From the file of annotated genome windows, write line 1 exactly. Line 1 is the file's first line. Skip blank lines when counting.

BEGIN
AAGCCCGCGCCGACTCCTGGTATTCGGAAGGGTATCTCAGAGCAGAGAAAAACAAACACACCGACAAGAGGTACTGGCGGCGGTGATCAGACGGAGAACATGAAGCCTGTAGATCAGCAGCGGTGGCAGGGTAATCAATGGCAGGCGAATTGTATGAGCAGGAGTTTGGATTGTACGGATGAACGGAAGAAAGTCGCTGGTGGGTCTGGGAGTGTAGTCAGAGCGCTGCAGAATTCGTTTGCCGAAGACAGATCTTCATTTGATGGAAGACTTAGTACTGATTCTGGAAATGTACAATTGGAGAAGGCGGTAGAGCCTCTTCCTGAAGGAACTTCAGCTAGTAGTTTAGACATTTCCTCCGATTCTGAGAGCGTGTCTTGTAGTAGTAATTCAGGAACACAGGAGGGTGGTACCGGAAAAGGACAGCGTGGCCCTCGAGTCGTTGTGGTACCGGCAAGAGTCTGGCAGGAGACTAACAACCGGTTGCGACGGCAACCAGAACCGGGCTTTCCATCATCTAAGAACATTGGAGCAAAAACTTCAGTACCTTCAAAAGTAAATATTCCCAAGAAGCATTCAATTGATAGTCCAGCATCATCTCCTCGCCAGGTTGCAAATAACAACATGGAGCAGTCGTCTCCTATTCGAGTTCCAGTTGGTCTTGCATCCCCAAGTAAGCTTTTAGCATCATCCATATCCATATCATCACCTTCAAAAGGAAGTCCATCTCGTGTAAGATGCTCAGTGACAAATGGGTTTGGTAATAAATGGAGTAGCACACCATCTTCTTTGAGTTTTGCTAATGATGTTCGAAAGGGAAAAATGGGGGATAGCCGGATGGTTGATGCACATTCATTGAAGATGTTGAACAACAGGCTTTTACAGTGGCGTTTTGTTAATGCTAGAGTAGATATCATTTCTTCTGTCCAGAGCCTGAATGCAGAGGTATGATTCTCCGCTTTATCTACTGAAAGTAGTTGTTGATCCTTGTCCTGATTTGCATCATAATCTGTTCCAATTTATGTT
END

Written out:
AAGCCCGCGCCGACTCCTGGTATTCGGAAGGGTATCTCAGAGCAGAGAAAAACAAACACACCGACAAGAGGTACTGGCGGCGGTGATCAGACGGAGAACATGAAGCCTGTAGATCAGCAGCGGTGGCAGGGTAATCAATGGCAGGCGAATTGTATGAGCAGGAGTTTGGATTGTACGGATGAACGGAAGAAAGTCGCTGGTGGGTCTGGGAGTGTAGTCAGAGCGCTGCAGAATTCGTTTGCCGAAGACAGATCTTCATTTGATGGAAGACTTAGTACTGATTCTGGAAATGTACAATTGGAGAAGGCGGTAGAGCCTCTTCCTGAAGGAACTTCAGCTAGTAGTTTAGACATTTCCTCCGATTCTGAGAGCGTGTCTTGTAGTAGTAATTCAGGAACACAGGAGGGTGGTACCGGAAAAGGACAGCGTGGCCCTCGAGTCGTTGTGGTACCGGCAAGAGTCTGGCAGGAGACTAACAACCGGTTGCGACGGCAACCAGAACCGGGCTTTCCATCATCTAAGAACATTGGAGCAAAAACTTCAGTACCTTCAAAAGTAAATATTCCCAAGAAGCATTCAATTGATAGTCCAGCATCATCTCCTCGCCAGGTTGCAAATAACAACATGGAGCAGTCGTCTCCTATTCGAGTTCCAGTTGGTCTTGCATCCCCAAGTAAGCTTTTAGCATCATCCATATCCATATCATCACCTTCAAAAGGAAGTCCATCTCGTGTAAGATGCTCAGTGACAAATGGGTTTGGTAATAAATGGAGTAGCACACCATCTTCTTTGAGTTTTGCTAATGATGTTCGAAAGGGAAAAATGGGGGATAGCCGGATGGTTGATGCACATTCATTGAAGATGTTGAACAACAGGCTTTTACAGTGGCGTTTTGTTAATGCTAGAGTAGATATCATTTCTTCTGTCCAGAGCCTGAATGCAGAGGTATGATTCTCCGCTTTATCTACTGAAAGTAGTTGTTGATCCTTGTCCTGATTTGCATCATAATCTGTTCCAATTTATGTT